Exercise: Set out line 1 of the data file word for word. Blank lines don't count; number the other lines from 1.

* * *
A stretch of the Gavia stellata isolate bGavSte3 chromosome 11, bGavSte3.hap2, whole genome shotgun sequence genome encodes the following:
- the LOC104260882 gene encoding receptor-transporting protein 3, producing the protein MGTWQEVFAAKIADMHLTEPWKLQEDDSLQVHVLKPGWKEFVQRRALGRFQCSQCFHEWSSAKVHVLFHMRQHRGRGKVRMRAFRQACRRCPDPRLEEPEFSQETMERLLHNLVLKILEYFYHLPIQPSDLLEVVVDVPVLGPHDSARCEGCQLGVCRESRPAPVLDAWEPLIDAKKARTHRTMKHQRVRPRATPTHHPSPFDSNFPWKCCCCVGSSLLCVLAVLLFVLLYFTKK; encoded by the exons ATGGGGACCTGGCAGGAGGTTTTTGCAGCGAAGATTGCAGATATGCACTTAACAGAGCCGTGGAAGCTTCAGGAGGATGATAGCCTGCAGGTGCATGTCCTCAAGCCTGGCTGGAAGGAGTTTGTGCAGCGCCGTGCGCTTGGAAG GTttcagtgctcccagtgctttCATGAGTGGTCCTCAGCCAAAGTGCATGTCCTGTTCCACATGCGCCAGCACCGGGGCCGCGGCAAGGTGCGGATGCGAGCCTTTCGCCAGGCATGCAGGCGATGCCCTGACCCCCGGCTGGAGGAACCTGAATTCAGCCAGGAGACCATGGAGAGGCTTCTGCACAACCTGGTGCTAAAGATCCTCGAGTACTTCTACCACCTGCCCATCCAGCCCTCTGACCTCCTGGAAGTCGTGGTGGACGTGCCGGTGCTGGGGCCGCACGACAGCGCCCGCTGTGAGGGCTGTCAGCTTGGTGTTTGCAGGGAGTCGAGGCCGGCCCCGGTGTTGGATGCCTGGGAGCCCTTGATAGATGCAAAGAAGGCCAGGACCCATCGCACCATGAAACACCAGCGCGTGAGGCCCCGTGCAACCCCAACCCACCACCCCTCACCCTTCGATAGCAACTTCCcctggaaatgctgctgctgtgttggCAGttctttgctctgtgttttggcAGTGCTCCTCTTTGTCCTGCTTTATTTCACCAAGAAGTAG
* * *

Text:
A stretch of the Gavia stellata isolate bGavSte3 chromosome 11, bGavSte3.hap2, whole genome shotgun sequence genome encodes the following: